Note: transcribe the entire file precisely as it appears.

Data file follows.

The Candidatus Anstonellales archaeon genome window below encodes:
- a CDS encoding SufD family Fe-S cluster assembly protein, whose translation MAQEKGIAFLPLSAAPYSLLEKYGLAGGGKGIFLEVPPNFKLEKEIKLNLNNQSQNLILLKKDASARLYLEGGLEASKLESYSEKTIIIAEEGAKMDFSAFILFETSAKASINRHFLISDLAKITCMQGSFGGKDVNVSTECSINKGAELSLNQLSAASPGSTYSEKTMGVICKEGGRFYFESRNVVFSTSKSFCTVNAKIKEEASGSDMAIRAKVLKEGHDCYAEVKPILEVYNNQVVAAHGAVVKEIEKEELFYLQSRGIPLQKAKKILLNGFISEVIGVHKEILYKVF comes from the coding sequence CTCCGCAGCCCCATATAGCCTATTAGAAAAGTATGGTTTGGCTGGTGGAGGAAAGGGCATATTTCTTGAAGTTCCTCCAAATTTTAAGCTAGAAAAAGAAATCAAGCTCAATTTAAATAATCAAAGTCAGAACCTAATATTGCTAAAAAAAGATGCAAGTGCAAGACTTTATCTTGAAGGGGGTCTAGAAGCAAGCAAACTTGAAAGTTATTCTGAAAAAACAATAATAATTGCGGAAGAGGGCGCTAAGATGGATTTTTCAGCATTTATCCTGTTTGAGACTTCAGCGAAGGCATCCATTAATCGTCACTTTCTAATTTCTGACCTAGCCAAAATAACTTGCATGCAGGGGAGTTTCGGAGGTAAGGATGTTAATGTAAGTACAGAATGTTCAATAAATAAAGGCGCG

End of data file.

The Candidatus Anstonellales archaeon genome window below encodes:
- a CDS encoding SufD family Fe-S cluster assembly protein, whose translation MAQEKGIAFLPLSAAPYSLLEKYGLAGGGKGIFLEVPPNFKLEKEIKLNLNNQSQNLILLKKDASARLYLEGGLEASKLESYSEKTIIIAEEGAKMDFSAFILFETSAKASINRHFLISDLAKITCMQGSFGGKDVNVSTECSINKGAELSLNQLSAASPGSTYSEKTMGVICKEGGRFYFESRNVVFSTSKSFCTVNAKIKEEASGSDMAIRAKVLKEGHDCYAEVKPILEVYNNQVVAAHGAVVKEIEKEELFYLQSRGIPLQKAKKILLNGFISEVIGVHKEILYKVF comes from the coding sequence CTCCGCAGCCCCATATAGCCTATTAGAAAAGTATGGTTTGGCTGGTGGAGGAAAGGGCATATTTCTTGAAGTTCCTCCAAATTTTAAGCTAGAAAAAGAAATCAAGCTCAATTTAAATAATCAAAGTCAGAACCTAATATTGCTAAAAAAAGATGCAAGTGCAAGACTTTATCTTGAAGGGGGTCTAGAAGCAAGCAAACTTGAAAGTTATTCTGAAAAAACAATAATAATTGCGGAAGAGGGCGCTAAGATGGATTTTTCAGCATTTATCCTGTTTGAGACTTCAGCGAAGGCATCCATTAATCGTCACTTTCTAATTTCTGACCTAGCCAAAATAACTTGCATGCAGGGGAGTTTCGGAGGTAAGGATGTTAATGTAAGTACAGAATGTTCAATAAATAAAGGCGCG